MODERNISM AND THE FUTURE
The play is set in “an evening in the future.” That is a loaded direction. It could also imply that it is almost pitch-perfect for a middle aged actor to do the role and project himself 30 years into a battered future. A post-apocalyptic one.
“A late evening in the future” — it works as a cosmic exercise for an actor and for the notion of technology. The personal tape recorder had just been made available for consumers around the time Beckett wrote the play in 1958. A 69 year old man in 1958 obviously could not have been recording reel-to-reels of himself since 1928. This idea alone is why Beckett projects INTO the future. There is an argument that it is created for the middle-aged actor (or younger) who must pitilessly thrust himself 30 years into the future….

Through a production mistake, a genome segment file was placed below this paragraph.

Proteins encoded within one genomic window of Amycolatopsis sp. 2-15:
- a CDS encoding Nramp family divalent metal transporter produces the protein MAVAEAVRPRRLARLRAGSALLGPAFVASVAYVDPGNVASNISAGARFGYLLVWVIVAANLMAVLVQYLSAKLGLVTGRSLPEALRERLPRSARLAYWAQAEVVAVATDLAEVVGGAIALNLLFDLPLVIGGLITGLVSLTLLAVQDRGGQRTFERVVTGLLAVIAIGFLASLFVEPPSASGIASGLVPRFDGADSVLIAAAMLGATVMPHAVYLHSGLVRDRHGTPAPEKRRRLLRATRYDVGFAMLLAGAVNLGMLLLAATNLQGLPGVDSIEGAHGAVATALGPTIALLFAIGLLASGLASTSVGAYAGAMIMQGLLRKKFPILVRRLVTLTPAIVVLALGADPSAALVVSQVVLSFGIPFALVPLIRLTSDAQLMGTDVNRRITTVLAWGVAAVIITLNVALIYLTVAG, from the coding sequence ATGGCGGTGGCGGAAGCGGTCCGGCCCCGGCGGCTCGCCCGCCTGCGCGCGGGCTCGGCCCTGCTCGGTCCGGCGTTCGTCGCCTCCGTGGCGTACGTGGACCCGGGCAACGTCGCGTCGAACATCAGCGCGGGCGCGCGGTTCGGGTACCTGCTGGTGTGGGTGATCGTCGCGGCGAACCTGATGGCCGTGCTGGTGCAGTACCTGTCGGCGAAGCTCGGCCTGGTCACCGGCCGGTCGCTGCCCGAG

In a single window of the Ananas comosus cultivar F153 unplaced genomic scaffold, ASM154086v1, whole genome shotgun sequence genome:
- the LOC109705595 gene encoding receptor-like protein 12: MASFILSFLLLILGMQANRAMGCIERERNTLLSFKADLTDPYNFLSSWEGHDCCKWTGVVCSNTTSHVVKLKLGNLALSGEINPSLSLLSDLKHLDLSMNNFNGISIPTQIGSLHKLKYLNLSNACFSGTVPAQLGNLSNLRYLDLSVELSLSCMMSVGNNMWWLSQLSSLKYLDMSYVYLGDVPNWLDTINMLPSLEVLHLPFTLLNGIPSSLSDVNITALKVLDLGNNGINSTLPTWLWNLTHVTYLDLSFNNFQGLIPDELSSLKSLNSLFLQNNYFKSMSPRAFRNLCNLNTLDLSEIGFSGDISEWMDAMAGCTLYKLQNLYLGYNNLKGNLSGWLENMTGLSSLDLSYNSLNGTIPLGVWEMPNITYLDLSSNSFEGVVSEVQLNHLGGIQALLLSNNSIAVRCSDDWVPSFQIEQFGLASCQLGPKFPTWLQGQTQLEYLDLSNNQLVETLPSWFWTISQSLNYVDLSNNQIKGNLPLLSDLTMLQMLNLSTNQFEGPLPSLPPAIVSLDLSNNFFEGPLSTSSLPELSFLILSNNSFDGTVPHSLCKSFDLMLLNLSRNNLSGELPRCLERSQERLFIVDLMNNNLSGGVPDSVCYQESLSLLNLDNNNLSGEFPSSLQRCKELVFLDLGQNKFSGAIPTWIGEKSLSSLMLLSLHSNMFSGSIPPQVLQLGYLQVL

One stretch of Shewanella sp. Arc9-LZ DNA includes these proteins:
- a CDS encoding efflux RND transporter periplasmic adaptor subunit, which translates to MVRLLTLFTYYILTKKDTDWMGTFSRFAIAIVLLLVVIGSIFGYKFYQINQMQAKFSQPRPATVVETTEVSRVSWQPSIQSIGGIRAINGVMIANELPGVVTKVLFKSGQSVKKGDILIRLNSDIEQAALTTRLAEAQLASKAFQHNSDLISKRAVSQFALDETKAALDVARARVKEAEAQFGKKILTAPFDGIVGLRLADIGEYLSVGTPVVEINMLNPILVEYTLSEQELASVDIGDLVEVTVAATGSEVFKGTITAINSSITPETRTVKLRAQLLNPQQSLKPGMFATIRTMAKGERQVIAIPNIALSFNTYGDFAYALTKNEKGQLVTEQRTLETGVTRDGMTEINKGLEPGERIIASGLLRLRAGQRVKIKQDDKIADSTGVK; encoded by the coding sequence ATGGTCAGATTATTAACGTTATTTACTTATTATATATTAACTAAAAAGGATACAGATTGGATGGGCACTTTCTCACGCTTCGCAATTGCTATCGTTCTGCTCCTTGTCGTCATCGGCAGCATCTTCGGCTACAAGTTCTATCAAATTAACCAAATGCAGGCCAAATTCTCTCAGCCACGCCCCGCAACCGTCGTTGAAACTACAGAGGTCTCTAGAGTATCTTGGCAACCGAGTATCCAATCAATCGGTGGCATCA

And age. What is it to be 69? Obviously not what it was in 1958, 1988…or what it shall mean in 30 years time.
Now, closing in on the helm of half a century, I shiver at wondering what I will discover about the play (and myself) when I am 69 and perform the play as a man in his 90s!
Krapp’s Last Tape may be the most perfect piece of writing for the theater. Its cubistic beauty, the past and present and future tenses collide into a humbling and terrifying question we all ask ourselves on those dreadful anxious days at 4AM, haunted by unfulfilled promises and our weakest commitments. If there is a future it is one that we must face naked and, no doubt, trembling…because the moments, like a great song, do end. Krapp’s Last Tape to me is an expression of living and dying; it is personal and universal, cosmic and political.
TAPES VERSUS REELS
For practical and aesthetic reasons, I decided to literalize the “tape” aspect of the play and use cassette tapes and not a reel-to-reel. I wanted a personal connection; I could relate to my past life amidst cassette tapes, as any other person born post 1960 in a metropolis probably can.